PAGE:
Skip to content

Timing, Technology, & Long-Term Values

It is always tempting to question one’s approach to investing if you are suffering from a period of disappointing performance, so having had five consecutive declines in unit value since May 2021, it is an appropriate time for the Committee to reflect upon the way it invests your money.

The advances in technology over the past few years have transformed how the fund management industry operates, with trading platforms and internet dealing opening up many more opportunities than were available before, and attracting many more, usually younger and less risk-averse, players into the space.

Today, investing is accessible to almost everyone. The switch to digital trading systems means millions of trades can be processed every day and the outcome is usually faster, simpler, and cheaper than it was. But that does not mean it is necessarily better.

Nowadays, investors are trading more frequently and holding shares for shorter time periods. Lower fees and fingertip tools have resulted in many investors taking less time over their decision making. This can lead to knee-jerk reactions, especially if market sentiment suddenly changes and emotions come into play.

Dipping into and out of stocks, trying to time the market and take advantage of anomalies, has always enticed some players out there, but the emergence of day trading has added a new volatility to equity markets. It is a high-risk approach and even the most sophisticated computer led firms struggle to get it right consistently.

Your Committee eschews such an approach because it is just too risky. We all know, but occasionally forget, that investments can rise and fall in value. We all know that we might get less back than we invest, but the short-term appeal of the cut and thrust of active dealing is difficult to resist. However, the new technologies do not, in themselves, refute or disable the fundamental attraction of long-term investing. They do, though, cause it to be often overlooked.

Working on a time frame of, say, five to ten years used to be the advice doled out by stockbrokers to their individual account customers. Having that sort of time horizon does not, in itself, guarantee success but it certainly makes it more likely. Recent statistics, published by Lipper IM and analysing the performance of the FTSE 100 Index over ten year rolling periods since 1990 (with income reinvested and before tax or charges) to 2020, show that long time investors were rewarded in all periods: the average return was 95% with dividends reinvested. Of course, past performance does not provide a guide to the future, but it is difficult to imagine a time when patience and perseverance won’t contribute to successful investing.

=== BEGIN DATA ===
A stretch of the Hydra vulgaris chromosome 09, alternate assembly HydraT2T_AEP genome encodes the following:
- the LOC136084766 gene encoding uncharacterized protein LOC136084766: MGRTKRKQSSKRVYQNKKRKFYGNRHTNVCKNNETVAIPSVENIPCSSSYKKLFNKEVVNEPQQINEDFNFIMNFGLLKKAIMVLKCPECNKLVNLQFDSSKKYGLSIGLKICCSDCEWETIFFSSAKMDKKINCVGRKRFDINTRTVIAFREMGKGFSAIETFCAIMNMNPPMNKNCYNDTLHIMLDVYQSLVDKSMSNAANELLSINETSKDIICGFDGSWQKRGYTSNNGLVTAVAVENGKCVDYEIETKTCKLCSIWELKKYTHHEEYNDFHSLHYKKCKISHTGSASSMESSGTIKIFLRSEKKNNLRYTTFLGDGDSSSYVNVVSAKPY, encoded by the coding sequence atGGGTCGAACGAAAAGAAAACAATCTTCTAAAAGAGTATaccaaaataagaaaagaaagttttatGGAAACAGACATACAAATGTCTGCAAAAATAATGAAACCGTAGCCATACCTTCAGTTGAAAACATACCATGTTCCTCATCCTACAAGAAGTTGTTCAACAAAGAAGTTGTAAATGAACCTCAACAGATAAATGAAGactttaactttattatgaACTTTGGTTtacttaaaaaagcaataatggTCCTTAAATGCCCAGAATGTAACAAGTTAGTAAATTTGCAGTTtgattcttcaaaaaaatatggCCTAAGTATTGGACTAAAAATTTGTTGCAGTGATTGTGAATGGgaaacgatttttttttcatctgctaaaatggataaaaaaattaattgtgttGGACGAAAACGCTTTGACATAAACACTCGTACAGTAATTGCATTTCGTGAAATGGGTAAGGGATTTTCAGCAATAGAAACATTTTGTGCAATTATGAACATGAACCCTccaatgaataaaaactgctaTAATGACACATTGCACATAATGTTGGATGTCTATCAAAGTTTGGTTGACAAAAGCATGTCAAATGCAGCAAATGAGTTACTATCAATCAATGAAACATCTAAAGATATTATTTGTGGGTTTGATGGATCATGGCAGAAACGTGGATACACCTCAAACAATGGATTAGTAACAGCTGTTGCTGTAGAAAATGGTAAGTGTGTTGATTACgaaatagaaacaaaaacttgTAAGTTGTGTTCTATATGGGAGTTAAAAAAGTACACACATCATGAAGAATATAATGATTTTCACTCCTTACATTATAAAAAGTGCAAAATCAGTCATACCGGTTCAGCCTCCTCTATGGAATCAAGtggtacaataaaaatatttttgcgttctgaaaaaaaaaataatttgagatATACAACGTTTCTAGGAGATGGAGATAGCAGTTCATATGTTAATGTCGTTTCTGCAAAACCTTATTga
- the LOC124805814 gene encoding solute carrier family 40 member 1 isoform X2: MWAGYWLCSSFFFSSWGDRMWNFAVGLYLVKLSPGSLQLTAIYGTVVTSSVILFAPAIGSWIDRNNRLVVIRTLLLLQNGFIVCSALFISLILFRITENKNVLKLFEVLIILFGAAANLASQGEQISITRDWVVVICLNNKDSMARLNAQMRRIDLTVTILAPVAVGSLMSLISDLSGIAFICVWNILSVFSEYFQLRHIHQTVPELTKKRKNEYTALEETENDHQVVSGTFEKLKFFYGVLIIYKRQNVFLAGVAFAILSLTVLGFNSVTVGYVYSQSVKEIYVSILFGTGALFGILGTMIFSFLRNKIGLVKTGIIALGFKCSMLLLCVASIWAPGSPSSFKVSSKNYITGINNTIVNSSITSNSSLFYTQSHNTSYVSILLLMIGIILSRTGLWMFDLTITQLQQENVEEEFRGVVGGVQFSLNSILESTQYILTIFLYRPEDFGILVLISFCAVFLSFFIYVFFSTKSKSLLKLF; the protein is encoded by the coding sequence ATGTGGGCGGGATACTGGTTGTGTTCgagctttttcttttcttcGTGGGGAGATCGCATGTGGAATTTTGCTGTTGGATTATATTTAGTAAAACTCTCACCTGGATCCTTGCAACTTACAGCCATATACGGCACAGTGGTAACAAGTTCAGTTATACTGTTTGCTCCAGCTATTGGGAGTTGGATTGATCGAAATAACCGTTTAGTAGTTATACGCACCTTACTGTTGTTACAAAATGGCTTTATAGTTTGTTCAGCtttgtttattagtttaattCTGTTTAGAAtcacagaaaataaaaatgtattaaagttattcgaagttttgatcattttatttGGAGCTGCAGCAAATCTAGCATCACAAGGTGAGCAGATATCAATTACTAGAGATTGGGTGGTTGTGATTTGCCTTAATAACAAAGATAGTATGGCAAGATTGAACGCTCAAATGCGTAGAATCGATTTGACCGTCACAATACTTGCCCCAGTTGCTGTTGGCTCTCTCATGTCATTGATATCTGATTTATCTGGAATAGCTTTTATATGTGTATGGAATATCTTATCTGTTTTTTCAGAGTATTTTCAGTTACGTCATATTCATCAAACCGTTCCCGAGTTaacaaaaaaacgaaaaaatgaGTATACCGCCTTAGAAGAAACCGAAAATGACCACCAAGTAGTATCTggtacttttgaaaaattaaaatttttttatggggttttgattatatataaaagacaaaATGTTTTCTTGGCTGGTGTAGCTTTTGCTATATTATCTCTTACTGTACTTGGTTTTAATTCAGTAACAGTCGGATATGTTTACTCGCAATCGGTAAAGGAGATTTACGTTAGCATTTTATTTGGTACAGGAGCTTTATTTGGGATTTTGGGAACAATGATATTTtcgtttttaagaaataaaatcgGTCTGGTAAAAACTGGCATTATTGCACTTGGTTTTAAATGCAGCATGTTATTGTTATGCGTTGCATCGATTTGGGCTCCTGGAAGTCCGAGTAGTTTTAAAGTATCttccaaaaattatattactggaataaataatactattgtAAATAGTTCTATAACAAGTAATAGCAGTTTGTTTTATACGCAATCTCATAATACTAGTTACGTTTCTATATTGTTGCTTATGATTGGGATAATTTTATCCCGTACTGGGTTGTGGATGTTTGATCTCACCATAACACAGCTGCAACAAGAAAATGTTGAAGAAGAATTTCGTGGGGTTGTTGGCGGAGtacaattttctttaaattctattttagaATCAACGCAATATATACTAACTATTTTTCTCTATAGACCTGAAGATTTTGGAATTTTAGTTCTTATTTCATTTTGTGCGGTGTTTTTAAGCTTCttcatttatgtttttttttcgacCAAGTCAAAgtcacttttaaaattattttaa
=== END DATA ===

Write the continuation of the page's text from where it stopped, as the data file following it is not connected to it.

The pandemic has altered many things and affected human behaviours in ways we are still struggling to get to grips with. One outcome has been deeper reflection upon fragility, but also a willingness to make the most of what we’ve got now before we lose it.

Newer investors have embraced the newer technologies and some are making – and losing – quick fortunes at the touch of a button. But your Committee, ever conscious that it is investing your money, is mindful of the old adages that have stood the test of time. Phrases like “don’t try to run before you can walk” and recognising that “investing is a case of mind over matter” remain as relevant as ever.

Stock market ups and downs are part of the territory of investing. Accepting how to handle and avoid bumps in the road is as key an element of investing psychology, as is carefully identifying talented boards and sound balance sheets. If you’re lucky you might make a quick buck, but that should not be the driving force behind joining the Club. Rather, your aim ought to be to benefit over time from a diversified portfolio of well managed companies that can adapt to change and prosper.

The investment world has changed and continues to evolve. We need to understand that and embrace it. The pandemic has made that truer than ever. Whilst understanding that everyone’s goals and circumstances are different, and investing isn’t a one-size fits all science, your Committee believes that its approach of steady investing across a range of opportunities isn’t going to go out of date any time soon.

John Hattersley – Club Chairman